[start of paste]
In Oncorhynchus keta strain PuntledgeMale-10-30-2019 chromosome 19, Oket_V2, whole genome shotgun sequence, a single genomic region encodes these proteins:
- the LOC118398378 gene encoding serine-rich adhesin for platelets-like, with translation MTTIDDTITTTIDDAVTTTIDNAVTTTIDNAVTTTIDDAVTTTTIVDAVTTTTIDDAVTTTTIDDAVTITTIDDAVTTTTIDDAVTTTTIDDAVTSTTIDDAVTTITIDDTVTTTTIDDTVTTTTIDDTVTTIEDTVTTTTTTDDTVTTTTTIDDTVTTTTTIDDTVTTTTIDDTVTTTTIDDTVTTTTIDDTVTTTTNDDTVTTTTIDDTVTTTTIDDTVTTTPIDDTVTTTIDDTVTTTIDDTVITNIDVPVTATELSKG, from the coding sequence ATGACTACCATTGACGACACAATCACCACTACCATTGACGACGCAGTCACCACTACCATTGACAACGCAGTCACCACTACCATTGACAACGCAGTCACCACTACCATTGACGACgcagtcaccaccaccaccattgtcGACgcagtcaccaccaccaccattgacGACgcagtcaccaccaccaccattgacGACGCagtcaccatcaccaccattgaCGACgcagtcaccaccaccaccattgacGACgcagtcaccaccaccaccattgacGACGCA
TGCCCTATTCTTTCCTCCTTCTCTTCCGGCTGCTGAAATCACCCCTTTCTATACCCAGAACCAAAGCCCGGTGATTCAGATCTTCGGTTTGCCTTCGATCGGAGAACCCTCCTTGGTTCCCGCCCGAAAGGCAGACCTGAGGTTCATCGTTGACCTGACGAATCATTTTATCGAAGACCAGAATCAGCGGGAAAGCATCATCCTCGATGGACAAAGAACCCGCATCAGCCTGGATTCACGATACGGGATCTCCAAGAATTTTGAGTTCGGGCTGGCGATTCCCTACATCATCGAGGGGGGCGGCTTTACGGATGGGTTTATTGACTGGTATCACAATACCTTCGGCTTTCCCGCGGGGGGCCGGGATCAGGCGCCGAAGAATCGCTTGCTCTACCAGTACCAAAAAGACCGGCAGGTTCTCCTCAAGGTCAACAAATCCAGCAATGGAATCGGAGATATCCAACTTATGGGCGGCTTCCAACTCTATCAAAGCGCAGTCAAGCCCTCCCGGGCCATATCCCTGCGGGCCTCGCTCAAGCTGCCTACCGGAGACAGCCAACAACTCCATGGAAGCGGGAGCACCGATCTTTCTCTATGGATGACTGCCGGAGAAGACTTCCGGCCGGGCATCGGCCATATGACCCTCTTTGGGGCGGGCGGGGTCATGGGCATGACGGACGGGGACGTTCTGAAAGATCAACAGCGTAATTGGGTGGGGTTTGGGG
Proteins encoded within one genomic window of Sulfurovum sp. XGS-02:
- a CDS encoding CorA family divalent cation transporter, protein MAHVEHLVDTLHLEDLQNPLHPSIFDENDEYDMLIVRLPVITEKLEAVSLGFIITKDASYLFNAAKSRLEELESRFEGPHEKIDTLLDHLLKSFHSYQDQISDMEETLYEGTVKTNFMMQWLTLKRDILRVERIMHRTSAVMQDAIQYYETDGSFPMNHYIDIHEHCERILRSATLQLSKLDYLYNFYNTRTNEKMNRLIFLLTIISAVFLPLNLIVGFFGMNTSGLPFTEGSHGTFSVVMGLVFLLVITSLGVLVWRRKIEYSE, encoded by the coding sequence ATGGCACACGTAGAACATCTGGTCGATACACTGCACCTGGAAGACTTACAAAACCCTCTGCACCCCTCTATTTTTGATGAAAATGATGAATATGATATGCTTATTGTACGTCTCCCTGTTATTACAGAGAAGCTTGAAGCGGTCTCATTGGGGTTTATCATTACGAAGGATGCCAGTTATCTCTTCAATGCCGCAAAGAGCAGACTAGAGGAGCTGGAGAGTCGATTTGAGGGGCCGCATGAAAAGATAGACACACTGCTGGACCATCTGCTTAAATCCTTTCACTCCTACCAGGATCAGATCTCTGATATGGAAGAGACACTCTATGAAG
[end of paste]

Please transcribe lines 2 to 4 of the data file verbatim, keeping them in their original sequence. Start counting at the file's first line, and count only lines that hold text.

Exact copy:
- the LOC118398378 gene encoding serine-rich adhesin for platelets-like, with translation MTTIDDTITTTIDDAVTTTIDNAVTTTIDNAVTTTIDDAVTTTTIVDAVTTTTIDDAVTTTTIDDAVTITTIDDAVTTTTIDDAVTTTTIDDAVTSTTIDDAVTTITIDDTVTTTTIDDTVTTTTIDDTVTTIEDTVTTTTTTDDTVTTTTTIDDTVTTTTTIDDTVTTTTIDDTVTTTTIDDTVTTTTIDDTVTTTTNDDTVTTTTIDDTVTTTTIDDTVTTTPIDDTVTTTIDDTVTTTIDDTVITNIDVPVTATELSKG, from the coding sequence ATGACTACCATTGACGACACAATCACCACTACCATTGACGACGCAGTCACCACTACCATTGACAACGCAGTCACCACTACCATTGACAACGCAGTCACCACTACCATTGACGACgcagtcaccaccaccaccattgtcGACgcagtcaccaccaccaccattgacGACgcagtcaccaccaccaccattgacGACGCagtcaccatcaccaccattgaCGACgcagtcaccaccaccaccattgacGACgcagtcaccaccaccaccattgacGACGCA
TGCCCTATTCTTTCCTCCTTCTCTTCCGGCTGCTGAAATCACCCCTTTCTATACCCAGAACCAAAGCCCGGTGATTCAGATCTTCGGTTTGCCTTCGATCGGAGAACCCTCCTTGGTTCCCGCCCGAAAGGCAGACCTGAGGTTCATCGTTGACCTGACGAATCATTTTATCGAAGACCAGAATCAGCGGGAAAGCATCATCCTCGATGGACAAAGAACCCGCATCAGCCTGGATTCACGATACGGGATCTCCAAGAATTTTGAGTTCGGGCTGGCGATTCCCTACATCATCGAGGGGGGCGGCTTTACGGATGGGTTTATTGACTGGTATCACAATACCTTCGGCTTTCCCGCGGGGGGCCGGGATCAGGCGCCGAAGAATCGCTTGCTCTACCAGTACCAAAAAGACCGGCAGGTTCTCCTCAAGGTCAACAAATCCAGCAATGGAATCGGAGATATCCAACTTATGGGCGGCTTCCAACTCTATCAAAGCGCAGTCAAGCCCTCCCGGGCCATATCCCTGCGGGCCTCGCTCAAGCTGCCTACCGGAGACAGCCAACAACTCCATGGAAGCGGGAGCACCGATCTTTCTCTATGGATGACTGCCGGAGAAGACTTCCGGCCGGGCATCGGCCATATGACCCTCTTTGGGGCGGGCGGGGTCATGGGCATGACGGACGGGGACGTTCTGAAAGATCAACAGCGTAATTGGGTGGGGTTTGGGG
Proteins encoded within one genomic window of Sulfurovum sp. XGS-02: